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I agree with Connie about basil and pan frying... but the breading seems to be seasoned distinctly, and tasty enough just by themselves... I wouldn't worry about dip, I would just pop them in my mouth and enjoy them nice and crunchy...
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Old 03-16-2006, 01:15 PM   #5
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Thank you Constance & urmaniac. Sign me up for anything Italian. My other thought, as an appy... dunk 'em in bleu cheese or Ranch - or as a side to a boiga. But, want to come up with something a little exotic - shrooms and plantains, etc.? Anyone tried Tostones?
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Old 03-16-2006, 04:24 PM   #6
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To get a better french fry texture, I would probably dice up the portabellos, incorporate them into polenta and make polenta-portabello fries instead. But that's just me.
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Old 03-16-2006, 05:30 PM   #7
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Quote:
Originally Posted by ironchef
To get a better french fry texture, I would probably dice up the portabellos, incorporate them into polenta and make polenta-portabello fries instead. But that's just me.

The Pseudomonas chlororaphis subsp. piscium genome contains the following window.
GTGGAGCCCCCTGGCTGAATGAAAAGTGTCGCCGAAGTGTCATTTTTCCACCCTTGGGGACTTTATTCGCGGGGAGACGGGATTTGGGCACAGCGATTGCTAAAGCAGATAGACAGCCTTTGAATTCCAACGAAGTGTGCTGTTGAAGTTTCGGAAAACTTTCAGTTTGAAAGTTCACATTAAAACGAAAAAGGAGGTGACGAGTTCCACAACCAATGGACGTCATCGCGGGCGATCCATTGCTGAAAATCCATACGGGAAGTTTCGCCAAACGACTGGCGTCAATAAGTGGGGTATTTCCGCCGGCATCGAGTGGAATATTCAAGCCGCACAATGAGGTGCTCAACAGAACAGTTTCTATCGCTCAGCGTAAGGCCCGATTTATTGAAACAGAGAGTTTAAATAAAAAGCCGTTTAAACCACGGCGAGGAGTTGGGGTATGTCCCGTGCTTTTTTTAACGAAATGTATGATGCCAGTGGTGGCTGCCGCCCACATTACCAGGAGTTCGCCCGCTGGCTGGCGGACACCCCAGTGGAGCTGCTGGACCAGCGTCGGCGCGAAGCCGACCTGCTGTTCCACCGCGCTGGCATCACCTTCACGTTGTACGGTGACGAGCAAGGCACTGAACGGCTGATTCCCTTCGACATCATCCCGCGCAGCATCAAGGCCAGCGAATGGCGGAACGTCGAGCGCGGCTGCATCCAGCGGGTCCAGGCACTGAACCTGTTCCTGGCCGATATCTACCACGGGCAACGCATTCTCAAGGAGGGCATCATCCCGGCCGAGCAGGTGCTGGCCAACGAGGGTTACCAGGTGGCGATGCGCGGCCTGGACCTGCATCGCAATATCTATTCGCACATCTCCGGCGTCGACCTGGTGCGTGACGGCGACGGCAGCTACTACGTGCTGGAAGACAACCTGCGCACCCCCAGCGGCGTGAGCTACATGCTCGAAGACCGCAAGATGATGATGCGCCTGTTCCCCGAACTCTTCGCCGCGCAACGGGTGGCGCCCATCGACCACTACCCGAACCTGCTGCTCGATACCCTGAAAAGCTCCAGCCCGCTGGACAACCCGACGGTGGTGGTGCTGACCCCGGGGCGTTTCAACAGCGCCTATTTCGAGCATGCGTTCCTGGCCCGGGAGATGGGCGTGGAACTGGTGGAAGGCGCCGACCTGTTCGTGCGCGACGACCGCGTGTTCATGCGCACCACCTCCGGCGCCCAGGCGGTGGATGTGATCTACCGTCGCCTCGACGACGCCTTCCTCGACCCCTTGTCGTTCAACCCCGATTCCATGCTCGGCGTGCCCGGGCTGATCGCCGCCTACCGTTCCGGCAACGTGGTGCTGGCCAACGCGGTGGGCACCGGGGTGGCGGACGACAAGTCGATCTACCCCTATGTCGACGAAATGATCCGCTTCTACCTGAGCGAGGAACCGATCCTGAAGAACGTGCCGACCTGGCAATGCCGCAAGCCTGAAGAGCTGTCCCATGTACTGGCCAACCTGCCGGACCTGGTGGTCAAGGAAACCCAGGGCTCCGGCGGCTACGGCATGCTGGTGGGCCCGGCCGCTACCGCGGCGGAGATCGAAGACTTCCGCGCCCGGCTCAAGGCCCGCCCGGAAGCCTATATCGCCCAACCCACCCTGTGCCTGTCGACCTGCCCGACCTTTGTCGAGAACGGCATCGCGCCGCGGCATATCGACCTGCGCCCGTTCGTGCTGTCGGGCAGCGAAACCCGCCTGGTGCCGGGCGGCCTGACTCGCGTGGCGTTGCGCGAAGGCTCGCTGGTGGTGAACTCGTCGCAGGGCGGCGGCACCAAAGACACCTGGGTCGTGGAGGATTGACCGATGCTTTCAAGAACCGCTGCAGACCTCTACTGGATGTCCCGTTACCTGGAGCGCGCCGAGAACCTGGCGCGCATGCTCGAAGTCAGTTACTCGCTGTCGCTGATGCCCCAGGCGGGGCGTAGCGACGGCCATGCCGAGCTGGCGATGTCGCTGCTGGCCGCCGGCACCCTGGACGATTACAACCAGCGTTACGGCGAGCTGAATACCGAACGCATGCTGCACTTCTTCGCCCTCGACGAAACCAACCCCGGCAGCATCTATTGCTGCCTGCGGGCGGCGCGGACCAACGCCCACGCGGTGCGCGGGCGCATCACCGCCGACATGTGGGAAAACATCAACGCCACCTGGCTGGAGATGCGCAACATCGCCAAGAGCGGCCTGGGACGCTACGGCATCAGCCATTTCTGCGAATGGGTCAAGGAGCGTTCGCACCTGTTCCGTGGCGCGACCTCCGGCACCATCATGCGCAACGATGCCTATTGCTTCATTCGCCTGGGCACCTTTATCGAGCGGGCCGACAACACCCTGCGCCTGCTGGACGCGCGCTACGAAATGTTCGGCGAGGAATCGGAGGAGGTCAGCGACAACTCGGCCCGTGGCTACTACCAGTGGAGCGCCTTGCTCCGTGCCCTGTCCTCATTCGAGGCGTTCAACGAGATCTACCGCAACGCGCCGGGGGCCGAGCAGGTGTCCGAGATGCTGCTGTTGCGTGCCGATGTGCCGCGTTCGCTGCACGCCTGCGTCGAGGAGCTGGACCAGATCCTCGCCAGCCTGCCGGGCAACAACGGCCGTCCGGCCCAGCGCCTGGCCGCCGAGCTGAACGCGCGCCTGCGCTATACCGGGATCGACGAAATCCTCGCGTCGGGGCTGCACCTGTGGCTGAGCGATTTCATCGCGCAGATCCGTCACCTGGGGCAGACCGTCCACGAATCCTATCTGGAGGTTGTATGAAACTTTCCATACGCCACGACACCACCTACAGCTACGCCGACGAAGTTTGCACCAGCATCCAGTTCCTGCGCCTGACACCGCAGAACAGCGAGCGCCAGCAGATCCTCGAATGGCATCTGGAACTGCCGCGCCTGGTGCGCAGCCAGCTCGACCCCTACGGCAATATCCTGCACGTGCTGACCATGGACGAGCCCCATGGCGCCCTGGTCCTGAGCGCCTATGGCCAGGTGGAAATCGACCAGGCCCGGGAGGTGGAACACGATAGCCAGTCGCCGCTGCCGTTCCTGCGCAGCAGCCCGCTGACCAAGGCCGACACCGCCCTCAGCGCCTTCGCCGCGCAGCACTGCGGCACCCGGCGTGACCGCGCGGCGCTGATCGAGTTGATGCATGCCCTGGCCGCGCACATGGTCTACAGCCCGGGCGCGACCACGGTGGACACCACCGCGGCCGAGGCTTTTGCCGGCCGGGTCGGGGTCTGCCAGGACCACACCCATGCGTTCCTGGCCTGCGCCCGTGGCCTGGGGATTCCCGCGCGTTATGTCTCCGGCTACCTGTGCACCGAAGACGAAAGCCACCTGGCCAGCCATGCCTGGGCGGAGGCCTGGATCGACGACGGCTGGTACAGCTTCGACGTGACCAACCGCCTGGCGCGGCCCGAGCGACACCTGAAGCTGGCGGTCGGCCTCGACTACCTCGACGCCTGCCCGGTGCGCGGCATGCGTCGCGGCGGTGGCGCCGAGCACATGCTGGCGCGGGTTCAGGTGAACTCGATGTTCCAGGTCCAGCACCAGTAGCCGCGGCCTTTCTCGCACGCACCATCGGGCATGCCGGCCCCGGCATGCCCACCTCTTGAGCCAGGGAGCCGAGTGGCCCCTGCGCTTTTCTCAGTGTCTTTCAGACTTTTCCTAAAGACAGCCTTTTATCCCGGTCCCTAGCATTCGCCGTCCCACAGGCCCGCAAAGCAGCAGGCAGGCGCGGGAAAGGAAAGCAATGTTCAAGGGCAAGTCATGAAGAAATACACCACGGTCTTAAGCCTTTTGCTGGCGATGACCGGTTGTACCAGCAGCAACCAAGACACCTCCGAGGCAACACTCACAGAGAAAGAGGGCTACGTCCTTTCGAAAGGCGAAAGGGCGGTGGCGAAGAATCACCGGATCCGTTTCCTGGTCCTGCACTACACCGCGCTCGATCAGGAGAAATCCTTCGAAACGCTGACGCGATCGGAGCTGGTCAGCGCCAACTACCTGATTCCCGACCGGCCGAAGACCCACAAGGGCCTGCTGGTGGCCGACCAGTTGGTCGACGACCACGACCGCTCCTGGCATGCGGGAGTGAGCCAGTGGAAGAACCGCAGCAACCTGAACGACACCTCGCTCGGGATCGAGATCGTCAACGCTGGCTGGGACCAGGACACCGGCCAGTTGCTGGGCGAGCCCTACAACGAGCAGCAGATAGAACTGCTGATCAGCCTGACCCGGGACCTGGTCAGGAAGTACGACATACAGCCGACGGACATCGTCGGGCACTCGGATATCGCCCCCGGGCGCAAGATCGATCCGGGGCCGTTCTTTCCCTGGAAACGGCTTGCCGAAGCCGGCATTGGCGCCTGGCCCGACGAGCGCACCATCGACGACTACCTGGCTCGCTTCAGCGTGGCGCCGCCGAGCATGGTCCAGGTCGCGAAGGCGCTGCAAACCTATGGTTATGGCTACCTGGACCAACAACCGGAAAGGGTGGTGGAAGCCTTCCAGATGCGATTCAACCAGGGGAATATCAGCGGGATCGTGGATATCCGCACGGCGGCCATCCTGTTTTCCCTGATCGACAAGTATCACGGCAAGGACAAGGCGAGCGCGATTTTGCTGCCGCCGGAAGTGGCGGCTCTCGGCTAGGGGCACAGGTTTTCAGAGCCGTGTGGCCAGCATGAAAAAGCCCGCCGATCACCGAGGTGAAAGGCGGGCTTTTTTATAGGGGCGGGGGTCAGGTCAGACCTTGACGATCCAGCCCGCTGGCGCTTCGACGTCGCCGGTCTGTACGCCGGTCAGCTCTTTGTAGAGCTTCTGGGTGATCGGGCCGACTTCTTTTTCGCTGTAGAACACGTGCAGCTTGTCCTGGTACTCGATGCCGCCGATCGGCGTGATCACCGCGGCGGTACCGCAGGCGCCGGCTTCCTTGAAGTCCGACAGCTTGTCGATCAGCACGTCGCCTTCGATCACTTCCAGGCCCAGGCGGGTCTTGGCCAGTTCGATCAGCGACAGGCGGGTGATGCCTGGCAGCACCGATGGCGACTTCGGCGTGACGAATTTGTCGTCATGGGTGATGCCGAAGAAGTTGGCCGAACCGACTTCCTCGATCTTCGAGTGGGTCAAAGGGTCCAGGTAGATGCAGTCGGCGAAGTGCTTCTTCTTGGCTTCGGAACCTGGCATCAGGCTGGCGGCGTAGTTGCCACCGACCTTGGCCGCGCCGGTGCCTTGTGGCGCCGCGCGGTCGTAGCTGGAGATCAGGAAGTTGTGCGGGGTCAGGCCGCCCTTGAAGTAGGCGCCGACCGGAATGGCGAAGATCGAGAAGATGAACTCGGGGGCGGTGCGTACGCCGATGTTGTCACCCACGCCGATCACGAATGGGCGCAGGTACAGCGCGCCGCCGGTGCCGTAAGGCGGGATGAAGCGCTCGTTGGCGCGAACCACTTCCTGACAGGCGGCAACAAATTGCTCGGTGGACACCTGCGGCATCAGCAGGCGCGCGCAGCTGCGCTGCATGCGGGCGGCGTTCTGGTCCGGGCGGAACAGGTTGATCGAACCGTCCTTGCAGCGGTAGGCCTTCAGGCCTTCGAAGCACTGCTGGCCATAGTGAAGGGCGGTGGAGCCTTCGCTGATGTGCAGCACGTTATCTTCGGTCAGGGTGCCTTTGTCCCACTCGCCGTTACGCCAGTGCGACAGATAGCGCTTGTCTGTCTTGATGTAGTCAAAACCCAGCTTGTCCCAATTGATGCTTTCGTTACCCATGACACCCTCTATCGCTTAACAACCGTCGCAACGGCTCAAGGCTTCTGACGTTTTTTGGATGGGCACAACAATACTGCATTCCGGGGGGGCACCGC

This sounds interesting.. Would it be mostly portabello with the polenta just glueing things together, or would it be mostly polenta with little bits of portabello? Then would you pan fry or bake them? Hmmmm... I'm curious about this now.
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Old 03-16-2006, 06:16 PM   #8
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Quote:
Originally Posted by grumblebee
This sounds interesting.. Would it be mostly portabello with the polenta just glueing things together, or would it be mostly polenta with little bits of portabello? Then would you pan fry or bake them? Hmmmm... I'm curious about this now.
Either way, but you'll have to adjust your water proportioning accordingly. The more portabello you add, the less water you add to the polenta so that it will bind together. You could possibly even add egg yolk to it as well once the polenta cools a bit. One thing to remember is to make an even layer of the polenta mixture while it's cooling so that it cooks evenly when you fry it, and to let it chill so that it firms up and won't fall apart when you cut it and cook it. A rolling pin covered with a layer of plastic wrap works well. As far as cooking method, I would deep fry it in the restaurant because it's faster, will cook more evenly, and will get a better crust. At home I would pan fry it. I guess you could bake it if you're looking for a healthier alternative as well.
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Old 03-16-2006, 08:41 PM   #9
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Please...just don't do so much to them that you lose the portobello!